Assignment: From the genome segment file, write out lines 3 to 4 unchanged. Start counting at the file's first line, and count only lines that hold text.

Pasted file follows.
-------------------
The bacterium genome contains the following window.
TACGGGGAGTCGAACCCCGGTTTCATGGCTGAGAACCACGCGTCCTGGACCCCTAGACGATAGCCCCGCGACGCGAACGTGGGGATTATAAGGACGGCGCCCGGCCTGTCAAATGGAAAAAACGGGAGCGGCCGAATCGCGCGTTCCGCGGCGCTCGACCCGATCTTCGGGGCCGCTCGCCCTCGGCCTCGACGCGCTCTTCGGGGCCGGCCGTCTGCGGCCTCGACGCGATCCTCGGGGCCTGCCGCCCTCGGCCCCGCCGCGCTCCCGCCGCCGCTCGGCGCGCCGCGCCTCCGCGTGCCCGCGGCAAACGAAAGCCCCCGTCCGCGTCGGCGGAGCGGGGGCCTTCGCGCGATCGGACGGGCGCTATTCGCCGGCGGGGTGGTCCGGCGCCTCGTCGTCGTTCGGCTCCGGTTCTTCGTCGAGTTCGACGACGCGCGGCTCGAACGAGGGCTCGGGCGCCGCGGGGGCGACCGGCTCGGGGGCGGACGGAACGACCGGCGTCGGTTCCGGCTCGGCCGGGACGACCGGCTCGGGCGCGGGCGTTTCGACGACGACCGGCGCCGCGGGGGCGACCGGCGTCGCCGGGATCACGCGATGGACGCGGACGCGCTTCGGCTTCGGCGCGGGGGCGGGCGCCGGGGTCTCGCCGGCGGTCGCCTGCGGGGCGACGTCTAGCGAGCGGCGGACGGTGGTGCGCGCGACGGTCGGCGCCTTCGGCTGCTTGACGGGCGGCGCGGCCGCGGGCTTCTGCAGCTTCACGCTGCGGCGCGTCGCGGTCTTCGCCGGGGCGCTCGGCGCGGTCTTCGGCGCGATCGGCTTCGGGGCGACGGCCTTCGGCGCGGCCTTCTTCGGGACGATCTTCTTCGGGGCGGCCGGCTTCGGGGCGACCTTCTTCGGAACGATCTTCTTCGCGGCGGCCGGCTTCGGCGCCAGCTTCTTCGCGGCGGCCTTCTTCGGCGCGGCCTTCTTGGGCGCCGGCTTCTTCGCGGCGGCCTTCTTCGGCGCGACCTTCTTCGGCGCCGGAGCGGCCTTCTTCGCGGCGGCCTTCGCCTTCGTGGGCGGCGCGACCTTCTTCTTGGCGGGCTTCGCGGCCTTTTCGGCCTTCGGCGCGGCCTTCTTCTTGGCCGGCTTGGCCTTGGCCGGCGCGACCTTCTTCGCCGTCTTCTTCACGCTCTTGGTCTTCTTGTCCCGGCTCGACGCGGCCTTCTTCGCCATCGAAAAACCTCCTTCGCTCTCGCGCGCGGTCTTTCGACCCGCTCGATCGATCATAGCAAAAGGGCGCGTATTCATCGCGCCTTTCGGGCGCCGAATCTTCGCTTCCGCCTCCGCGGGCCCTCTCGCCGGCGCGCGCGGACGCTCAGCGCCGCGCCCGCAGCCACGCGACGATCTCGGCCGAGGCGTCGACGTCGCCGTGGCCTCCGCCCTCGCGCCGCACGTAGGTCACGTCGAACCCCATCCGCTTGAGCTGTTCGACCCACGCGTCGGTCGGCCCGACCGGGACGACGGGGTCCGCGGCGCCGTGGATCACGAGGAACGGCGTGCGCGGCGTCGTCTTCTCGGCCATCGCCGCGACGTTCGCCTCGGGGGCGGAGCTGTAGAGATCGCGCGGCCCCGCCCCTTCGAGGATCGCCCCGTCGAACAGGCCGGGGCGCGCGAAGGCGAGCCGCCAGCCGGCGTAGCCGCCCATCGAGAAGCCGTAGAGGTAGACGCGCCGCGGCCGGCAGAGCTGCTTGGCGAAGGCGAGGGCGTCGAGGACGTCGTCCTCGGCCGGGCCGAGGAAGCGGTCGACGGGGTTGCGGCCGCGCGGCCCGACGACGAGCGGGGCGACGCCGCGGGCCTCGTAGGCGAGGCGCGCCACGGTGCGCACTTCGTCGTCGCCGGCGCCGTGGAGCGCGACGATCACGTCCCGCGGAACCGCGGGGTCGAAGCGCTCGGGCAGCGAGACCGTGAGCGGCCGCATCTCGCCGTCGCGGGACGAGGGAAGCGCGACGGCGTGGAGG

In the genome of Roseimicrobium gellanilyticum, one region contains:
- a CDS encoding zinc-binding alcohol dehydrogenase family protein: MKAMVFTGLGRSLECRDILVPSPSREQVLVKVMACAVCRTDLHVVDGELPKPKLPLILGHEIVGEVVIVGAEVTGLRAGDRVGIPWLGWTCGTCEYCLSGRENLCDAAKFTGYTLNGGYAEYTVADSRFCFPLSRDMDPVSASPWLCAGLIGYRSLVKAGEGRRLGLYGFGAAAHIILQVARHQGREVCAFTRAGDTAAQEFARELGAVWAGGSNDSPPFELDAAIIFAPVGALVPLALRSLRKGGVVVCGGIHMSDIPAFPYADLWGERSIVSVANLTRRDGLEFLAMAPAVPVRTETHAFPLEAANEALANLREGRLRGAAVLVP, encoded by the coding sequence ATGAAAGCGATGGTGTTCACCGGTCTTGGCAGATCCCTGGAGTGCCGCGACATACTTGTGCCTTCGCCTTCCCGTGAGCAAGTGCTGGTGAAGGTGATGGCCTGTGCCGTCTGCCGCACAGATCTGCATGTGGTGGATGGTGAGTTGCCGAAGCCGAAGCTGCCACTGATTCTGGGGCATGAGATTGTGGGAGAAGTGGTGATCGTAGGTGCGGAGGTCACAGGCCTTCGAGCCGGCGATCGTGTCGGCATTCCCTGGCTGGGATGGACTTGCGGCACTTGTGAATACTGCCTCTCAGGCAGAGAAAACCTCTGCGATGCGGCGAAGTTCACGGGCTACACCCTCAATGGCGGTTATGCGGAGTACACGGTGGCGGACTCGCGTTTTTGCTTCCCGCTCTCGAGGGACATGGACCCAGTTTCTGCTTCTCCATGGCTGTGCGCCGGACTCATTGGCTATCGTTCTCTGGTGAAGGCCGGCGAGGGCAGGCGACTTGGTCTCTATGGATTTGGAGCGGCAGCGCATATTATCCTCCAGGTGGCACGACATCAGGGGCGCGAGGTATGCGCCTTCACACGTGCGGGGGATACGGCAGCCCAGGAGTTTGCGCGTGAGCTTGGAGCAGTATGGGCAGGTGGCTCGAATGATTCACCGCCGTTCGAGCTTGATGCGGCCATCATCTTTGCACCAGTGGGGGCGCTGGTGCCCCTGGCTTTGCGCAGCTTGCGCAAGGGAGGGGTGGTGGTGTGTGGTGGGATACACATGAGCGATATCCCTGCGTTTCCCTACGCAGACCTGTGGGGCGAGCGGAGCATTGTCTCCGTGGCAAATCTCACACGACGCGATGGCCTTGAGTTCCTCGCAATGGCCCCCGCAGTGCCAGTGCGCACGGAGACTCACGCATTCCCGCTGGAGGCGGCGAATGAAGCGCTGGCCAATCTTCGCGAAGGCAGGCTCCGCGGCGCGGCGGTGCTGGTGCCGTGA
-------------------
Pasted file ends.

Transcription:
In the genome of Roseimicrobium gellanilyticum, one region contains:
- a CDS encoding zinc-binding alcohol dehydrogenase family protein: MKAMVFTGLGRSLECRDILVPSPSREQVLVKVMACAVCRTDLHVVDGELPKPKLPLILGHEIVGEVVIVGAEVTGLRAGDRVGIPWLGWTCGTCEYCLSGRENLCDAAKFTGYTLNGGYAEYTVADSRFCFPLSRDMDPVSASPWLCAGLIGYRSLVKAGEGRRLGLYGFGAAAHIILQVARHQGREVCAFTRAGDTAAQEFARELGAVWAGGSNDSPPFELDAAIIFAPVGALVPLALRSLRKGGVVVCGGIHMSDIPAFPYADLWGERSIVSVANLTRRDGLEFLAMAPAVPVRTETHAFPLEAANEALANLREGRLRGAAVLVP, encoded by the coding sequence ATGAAAGCGATGGTGTTCACCGGTCTTGGCAGATCCCTGGAGTGCCGCGACATACTTGTGCCTTCGCCTTCCCGTGAGCAAGTGCTGGTGAAGGTGATGGCCTGTGCCGTCTGCCGCACAGATCTGCATGTGGTGGATGGTGAGTTGCCGAAGCCGAAGCTGCCACTGATTCTGGGGCATGAGATTGTGGGAGAAGTGGTGATCGTAGGTGCGGAGGTCACAGGCCTTCGAGCCGGCGATCGTGTCGGCATTCCCTGGCTGGGATGGACTTGCGGCACTTGTGAATACTGCCTCTCAGGCAGAGAAAACCTCTGCGATGCGGCGAAGTTCACGGGCTACACCCTCAATGGCGGTTATGCGGAGTACACGGTGGCGGACTCGCGTTTTTGCTTCCCGCTCTCGAGGGACATGGACCCAGTTTCTGCTTCTCCATGGCTGTGCGCCGGACTCATTGGCTATCGTTCTCTGGTGAAGGCCGGCGAGGGCAGGCGACTTGGTCTCTATGGATTTGGAGCGGCAGCGCATATTATCCTCCAGGTGGCACGACATCAGGGGCGCGAGGTATGCGCCTTCACACGTGCGGGGGATACGGCAGCCCAGGAGTTTGCGCGTGAGCTTGGAGCAGTATGGGCAGGTGGCTCGAATGATTCACCGCCGTTCGAGCTTGATGCGGCCATCATCTTTGCACCAGTGGGGGCGCTGGTGCCCCTGGCTTTGCGCAGCTTGCGCAAGGGAGGGGTGGTGGTGTGTGGTGGGATACACATGAGCGATATCCCTGCGTTTCCCTACGCAGACCTGTGGGGCGAGCGGAGCATTGTCTCCGTGGCAAATCTCACACGACGCGATGGCCTTGAGTTCCTCGCAATGGCCCCCGCAGTGCCAGTGCGCACGGAGACTCACGCATTCCCGCTGGAGGCGGCGAATGAAGCGCTGGCCAATCTTCGCGAAGGCAGGCTCCGCGGCGCGGCGGTGCTGGTGCCGTGA